I returned to check on the baby Sandhill Crane Uno last Saturday, on his sixth day of life. He had already almost doubled in size since I last saw him! The little guy spent most of the morning in the weeds by the lake, but he did come out a few times to pose for the camera. So here are his six-day-old portraits. :)
Little Uno is still in his tiny-cute-crane phase! As you can see, he is only as tall as a small twig. His mobility was much improved over my last visit, and he’d developed the stamina to spend the full day away from his nest. Mom didn’t tuck him under her wing at all while I was there.
The baby spent most of the morning tucked into the vegetation. He seemed to realize that he blended right in to the dead grasses, Nature’s perfect camouflage. But that was slightly less than photogenic! So I spent some time photographing his parents, who stood preening while their offspring meandered. The best preening shots are when the bird’s face is parallel to the camera. This bird almost cooperated! :)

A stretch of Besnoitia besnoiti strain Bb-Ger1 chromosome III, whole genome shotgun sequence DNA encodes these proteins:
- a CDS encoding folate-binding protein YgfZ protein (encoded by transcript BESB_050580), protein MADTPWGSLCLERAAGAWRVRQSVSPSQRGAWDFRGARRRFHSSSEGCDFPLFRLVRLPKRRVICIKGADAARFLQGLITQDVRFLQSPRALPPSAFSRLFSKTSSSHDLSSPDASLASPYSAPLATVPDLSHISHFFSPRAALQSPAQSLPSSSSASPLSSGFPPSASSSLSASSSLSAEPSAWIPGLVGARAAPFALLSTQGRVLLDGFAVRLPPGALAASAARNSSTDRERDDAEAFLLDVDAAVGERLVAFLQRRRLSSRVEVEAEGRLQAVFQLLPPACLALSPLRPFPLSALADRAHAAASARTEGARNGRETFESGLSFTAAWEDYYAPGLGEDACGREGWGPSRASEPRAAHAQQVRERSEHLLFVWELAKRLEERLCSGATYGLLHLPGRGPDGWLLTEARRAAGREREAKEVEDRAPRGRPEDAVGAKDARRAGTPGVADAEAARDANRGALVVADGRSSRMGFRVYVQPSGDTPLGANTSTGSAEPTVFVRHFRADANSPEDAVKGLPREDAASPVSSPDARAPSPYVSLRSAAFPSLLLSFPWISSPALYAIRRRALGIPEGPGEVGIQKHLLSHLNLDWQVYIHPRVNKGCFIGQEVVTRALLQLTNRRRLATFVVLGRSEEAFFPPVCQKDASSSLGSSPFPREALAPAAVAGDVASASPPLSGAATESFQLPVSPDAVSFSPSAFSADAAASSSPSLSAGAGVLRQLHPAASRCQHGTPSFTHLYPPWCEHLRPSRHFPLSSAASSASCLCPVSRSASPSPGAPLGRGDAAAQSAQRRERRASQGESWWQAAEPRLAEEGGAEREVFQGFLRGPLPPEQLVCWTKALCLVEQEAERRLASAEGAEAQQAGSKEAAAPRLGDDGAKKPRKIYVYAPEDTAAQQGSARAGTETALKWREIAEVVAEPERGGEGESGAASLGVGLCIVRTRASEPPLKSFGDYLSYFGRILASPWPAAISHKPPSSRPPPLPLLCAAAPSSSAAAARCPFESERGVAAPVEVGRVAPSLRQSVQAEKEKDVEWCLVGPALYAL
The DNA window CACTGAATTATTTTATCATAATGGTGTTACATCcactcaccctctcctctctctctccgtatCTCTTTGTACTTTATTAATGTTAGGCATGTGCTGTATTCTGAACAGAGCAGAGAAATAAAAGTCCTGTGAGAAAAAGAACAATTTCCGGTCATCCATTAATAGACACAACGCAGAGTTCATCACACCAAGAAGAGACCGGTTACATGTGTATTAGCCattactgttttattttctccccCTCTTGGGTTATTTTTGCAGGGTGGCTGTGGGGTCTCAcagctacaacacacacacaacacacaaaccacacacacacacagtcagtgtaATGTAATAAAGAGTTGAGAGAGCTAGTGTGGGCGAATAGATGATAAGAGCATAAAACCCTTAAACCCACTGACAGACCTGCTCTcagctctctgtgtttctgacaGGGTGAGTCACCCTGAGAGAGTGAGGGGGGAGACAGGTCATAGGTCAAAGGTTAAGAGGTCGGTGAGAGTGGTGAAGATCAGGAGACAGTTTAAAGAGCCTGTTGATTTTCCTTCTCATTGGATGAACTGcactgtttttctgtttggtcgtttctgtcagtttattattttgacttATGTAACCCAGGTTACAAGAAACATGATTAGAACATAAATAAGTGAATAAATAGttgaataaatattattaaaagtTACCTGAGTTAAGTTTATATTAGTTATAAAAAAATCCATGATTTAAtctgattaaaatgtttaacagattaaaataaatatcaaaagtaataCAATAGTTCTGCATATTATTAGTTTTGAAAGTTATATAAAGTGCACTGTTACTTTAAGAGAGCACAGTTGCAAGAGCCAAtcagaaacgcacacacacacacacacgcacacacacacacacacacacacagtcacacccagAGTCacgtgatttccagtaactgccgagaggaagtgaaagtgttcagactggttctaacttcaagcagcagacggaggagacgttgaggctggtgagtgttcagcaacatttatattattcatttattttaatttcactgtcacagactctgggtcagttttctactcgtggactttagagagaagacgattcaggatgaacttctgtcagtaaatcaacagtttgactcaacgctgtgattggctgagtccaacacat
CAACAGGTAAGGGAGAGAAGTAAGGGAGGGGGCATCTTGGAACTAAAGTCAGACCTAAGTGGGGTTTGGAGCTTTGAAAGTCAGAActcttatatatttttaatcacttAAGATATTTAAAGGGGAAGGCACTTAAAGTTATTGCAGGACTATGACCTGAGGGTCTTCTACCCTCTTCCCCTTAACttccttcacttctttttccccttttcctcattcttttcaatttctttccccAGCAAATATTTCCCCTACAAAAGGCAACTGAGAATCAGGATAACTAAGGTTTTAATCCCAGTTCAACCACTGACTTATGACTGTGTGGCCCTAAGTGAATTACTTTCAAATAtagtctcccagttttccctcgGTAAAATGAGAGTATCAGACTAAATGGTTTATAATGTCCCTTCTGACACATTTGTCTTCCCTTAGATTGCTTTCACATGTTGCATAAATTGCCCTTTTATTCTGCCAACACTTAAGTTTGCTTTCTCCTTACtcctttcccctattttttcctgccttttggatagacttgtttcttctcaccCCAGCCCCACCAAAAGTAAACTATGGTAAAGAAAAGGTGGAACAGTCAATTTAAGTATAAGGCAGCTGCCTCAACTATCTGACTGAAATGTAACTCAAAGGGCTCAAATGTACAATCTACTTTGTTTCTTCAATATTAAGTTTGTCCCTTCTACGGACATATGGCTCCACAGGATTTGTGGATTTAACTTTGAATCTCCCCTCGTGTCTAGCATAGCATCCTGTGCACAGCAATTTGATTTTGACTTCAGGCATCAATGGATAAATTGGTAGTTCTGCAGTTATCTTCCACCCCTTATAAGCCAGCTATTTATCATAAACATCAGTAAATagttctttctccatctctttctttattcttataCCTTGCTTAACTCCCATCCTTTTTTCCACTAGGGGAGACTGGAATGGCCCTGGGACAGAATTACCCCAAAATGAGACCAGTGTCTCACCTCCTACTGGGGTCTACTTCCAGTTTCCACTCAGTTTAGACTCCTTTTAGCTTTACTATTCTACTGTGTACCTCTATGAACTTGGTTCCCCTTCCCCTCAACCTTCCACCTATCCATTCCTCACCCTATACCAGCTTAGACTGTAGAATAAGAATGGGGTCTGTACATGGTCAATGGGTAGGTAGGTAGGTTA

This was one of two times that the baby Sandhill Crane ventured out into the open grass. I love the dewy grass around him in the soft morning light. Did I mention that baby Sandhill Cranes are one of my favorite photography subjects? ;-)
I loved the curious look that Dad gave me at one point. These birds are so gentle. I always enjoy the quiet mornings that I spend with this family! Dad seemed to look over at me and decide that I wasn’t a threat, then he led little Uno right past me. Time to grab the intermediate telephoto for a baby head shot…
Don’t worry, you haven’t seen the last of Baby Uno. I went back the next day and got some AMAZING photos. Stay tuned!
Want to learn more about nature photography at Sandhill Crane Nest?
Check out my Sandhill Crane Nest page with more information about the location, map, website, photography tips, etc. It is archived by date so you can see my images from previous visits. Maybe you'll be inspired for your own trip!
Planning a trip to Florida? Don't miss my Central Florida Bird Photography Locations reference guide!